From November 2011 through July 2012 I wrote the "Past Pieces of Toronto" column for OpenFile, which explored elements of the city which no longer exist. The following was originally posted on December 2, 2011.
The Starbucks at 675 Yonge Street isn’t your typical branch of the
corporate coffee giant. The walls are lined with sturdy old wooden
bookshelves while the floor is a checkerboard of black and white. Why
this location is not like the others is hinted at on the façade. Look up
to the second floor and you’ll notice a legendary name in Toronto
bookselling: Albert Britnell. The quality of the literature on the
shelves inside doesn’t always match the standards the Britnell family
maintained for over a century of book retailing, but it’s a nod to the
building’s past that comes in handy while waiting for a friend or first
English native Albert Britnell entered the book trade by working in
his brother John’s bookstore in London. Both brothers moved to Canada i…
From November 2011 through July 2012 I wrote the "Past Pieces of Toronto" column for OpenFile, which explored elements of the city which no longer exist. I've republished all but two of those pieces on this website.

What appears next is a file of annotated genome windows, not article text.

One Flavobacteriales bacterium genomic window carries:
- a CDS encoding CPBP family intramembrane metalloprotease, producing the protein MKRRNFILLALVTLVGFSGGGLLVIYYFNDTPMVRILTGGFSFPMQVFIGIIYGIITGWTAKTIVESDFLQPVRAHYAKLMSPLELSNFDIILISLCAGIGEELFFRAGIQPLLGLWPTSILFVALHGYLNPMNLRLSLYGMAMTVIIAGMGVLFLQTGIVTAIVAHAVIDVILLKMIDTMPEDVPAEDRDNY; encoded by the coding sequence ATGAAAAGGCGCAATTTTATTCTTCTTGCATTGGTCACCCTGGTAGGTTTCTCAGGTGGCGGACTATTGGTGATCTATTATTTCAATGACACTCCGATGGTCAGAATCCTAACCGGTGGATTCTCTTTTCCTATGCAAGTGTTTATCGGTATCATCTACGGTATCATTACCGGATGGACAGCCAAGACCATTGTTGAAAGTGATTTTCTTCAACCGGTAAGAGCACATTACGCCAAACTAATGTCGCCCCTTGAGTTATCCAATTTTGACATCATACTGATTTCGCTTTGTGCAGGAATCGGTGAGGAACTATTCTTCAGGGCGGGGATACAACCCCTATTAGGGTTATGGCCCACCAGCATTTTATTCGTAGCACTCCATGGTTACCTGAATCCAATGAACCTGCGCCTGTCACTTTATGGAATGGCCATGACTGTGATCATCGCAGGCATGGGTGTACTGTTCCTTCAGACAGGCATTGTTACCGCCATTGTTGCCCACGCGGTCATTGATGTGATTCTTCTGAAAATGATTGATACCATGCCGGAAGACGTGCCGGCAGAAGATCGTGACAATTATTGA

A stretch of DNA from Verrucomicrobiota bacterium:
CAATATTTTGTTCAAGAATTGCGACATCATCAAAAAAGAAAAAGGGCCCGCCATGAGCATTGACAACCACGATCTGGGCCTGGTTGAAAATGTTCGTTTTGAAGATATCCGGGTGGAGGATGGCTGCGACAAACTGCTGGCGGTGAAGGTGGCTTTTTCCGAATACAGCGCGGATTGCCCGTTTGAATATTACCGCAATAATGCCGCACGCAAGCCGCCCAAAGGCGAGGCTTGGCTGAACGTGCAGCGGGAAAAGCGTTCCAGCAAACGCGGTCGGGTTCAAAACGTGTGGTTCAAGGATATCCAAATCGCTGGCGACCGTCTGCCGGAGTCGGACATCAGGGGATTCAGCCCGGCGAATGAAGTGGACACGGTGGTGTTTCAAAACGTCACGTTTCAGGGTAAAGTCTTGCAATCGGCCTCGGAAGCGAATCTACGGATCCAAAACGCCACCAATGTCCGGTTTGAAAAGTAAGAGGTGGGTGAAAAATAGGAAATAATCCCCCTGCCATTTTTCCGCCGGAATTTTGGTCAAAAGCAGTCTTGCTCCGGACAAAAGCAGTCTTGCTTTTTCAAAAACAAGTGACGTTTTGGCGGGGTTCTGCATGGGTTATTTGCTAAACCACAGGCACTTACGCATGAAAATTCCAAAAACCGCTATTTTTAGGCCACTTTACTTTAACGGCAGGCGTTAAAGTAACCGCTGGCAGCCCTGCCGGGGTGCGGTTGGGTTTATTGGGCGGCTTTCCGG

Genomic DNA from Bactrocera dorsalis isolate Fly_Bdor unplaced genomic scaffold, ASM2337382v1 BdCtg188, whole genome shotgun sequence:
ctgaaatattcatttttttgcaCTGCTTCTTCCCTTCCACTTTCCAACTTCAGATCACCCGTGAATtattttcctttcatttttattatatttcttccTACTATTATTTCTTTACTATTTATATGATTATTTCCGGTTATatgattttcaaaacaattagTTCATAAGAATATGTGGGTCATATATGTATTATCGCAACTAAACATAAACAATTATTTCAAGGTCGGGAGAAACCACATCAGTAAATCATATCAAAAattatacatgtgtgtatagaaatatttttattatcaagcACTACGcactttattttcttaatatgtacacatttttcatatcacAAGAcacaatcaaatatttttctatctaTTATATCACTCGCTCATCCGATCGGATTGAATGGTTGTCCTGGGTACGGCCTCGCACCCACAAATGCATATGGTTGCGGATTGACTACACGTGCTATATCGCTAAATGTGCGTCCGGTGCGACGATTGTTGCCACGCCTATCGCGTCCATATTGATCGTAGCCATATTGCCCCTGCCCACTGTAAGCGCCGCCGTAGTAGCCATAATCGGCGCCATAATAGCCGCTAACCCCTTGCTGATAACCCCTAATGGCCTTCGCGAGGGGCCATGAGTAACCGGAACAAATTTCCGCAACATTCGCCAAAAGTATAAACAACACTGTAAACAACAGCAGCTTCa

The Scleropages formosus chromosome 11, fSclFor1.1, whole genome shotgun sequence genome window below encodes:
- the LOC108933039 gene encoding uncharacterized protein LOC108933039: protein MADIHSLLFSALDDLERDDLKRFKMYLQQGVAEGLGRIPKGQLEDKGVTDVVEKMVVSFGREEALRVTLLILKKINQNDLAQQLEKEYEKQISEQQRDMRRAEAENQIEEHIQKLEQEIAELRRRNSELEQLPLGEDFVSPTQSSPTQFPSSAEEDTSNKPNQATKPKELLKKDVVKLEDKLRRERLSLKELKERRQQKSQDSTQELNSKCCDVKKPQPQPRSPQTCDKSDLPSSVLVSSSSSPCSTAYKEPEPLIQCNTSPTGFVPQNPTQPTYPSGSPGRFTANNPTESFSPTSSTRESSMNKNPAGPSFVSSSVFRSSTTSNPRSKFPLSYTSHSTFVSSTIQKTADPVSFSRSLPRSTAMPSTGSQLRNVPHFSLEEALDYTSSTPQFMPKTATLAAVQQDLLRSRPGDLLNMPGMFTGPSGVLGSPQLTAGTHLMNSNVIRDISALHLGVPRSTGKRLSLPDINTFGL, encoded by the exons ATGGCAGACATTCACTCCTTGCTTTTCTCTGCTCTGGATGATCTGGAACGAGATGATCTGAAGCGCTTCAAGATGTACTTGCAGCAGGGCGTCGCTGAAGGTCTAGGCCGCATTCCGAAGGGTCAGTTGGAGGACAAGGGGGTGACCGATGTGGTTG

Here's the first of the final pair, both of which provided good lessons for future writing. Prepare yourself for a lengthy preamble.
This installment of my "Ghost City" column for The Grid was originally published on January 29, 2013. The building is still boarded up as of this reprint.
The Church of Scientology’s Toronto headquarters are in the midst of an “Ideal Org” makeover—signalled, last month, by boards nailed to the Yonge Street high-rise. While it remains to be seen whether the move will fracture the controversial faith’s local followers as similar, costly refurbishings have in other cities, the plans are less than modest, indicating a colourful new façade will be placed on the almost-60-year-old office building, along with a new bookstore, café, theatre, and “testing centre” inside.
Built around 1955 in the International style of architecture, 696 Yonge’s initial tenant roster included recognizable brands like Avon cosmetics and Robin Hood flour. They were joined by an array of accounting firms, coal and mining companies, and the Belgian consulate, along with a number of construction and propert…